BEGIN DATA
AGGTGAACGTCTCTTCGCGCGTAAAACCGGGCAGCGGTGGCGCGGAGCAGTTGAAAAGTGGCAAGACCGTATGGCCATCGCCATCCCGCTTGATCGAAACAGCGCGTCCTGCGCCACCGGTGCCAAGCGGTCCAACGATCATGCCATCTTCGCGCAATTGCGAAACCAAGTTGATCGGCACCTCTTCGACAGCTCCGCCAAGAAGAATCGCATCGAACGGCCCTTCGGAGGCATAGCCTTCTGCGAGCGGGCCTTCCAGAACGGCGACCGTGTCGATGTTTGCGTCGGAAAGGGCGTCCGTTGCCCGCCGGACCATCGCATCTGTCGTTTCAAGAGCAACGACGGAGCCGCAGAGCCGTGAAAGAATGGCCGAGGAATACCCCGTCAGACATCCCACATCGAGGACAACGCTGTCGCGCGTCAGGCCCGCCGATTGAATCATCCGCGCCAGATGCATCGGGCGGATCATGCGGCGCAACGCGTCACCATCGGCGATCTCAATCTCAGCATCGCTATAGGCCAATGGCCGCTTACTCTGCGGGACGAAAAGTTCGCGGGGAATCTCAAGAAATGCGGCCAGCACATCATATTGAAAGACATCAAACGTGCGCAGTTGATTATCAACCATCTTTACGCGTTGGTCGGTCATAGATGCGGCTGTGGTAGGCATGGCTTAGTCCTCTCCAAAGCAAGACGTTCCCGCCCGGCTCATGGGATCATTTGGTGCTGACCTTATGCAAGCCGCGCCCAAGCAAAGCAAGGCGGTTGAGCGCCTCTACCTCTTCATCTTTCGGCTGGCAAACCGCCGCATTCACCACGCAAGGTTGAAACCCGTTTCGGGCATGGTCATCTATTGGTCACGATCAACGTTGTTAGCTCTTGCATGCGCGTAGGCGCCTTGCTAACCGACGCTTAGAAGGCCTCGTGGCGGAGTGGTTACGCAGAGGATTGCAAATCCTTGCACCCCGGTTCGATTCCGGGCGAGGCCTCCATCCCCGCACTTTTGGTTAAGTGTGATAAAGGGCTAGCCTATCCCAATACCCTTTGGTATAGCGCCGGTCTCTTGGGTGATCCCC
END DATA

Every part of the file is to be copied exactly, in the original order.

AGGTGAACGTCTCTTCGCGCGTAAAACCGGGCAGCGGTGGCGCGGAGCAGTTGAAAAGTGGCAAGACCGTATGGCCATCGCCATCCCGCTTGATCGAAACAGCGCGTCCTGCGCCACCGGTGCCAAGCGGTCCAACGATCATGCCATCTTCGCGCAATTGCGAAACCAAGTTGATCGGCACCTCTTCGACAGCTCCGCCAAGAAGAATCGCATCGAACGGCCCTTCGGAGGCATAGCCTTCTGCGAGCGGGCCTTCCAGAACGGCGACCGTGTCGATGTTTGCGTCGGAAAGGGCGTCCGTTGCCCGCCGGACCATCGCATCTGTCGTTTCAAGAGCAACGACGGAGCCGCAGAGCCGTGAAAGAATGGCCGAGGAATACCCCGTCAGACATCCCACATCGAGGACAACGCTGTCGCGCGTCAGGCCCGCCGATTGAATCATCCGCGCCAGATGCATCGGGCGGATCATGCGGCGCAACGCGTCACCATCGGCGATCTCAATCTCAGCATCGCTATAGGCCAATGGCCGCTTACTCTGCGGGACGAAAAGTTCGCGGGGAATCTCAAGAAATGCGGCCAGCACATCATATTGAAAGACATCAAACGTGCGCAGTTGATTATCAACCATCTTTACGCGTTGGTCGGTCATAGATGCGGCTGTGGTAGGCATGGCTTAGTCCTCTCCAAAGCAAGACGTTCCCGCCCGGCTCATGGGATCATTTGGTGCTGACCTTATGCAAGCCGCGCCCAAGCAAAGCAAGGCGGTTGAGCGCCTCTACCTCTTCATCTTTCGGCTGGCAAACCGCCGCATTCACCACGCAAGGTTGAAACCCGTTTCGGGCATGGTCATCTATTGGTCACGATCAACGTTGTTAGCTCTTGCATGCGCGTAGGCGCCTTGCTAACCGACGCTTAGAAGGCCTCGTGGCGGAGTGGTTACGCAGAGGATTGCAAATCCTTGCACCCCGGTTCGATTCCGGGCGAGGCCTCCATCCCCGCACTTTTGGTTAAGTGTGATAAAGGGCTAGCCTATCCCAATACCCTTTGGTATAGCGCCGGTCTCTTGGGTGATCCCC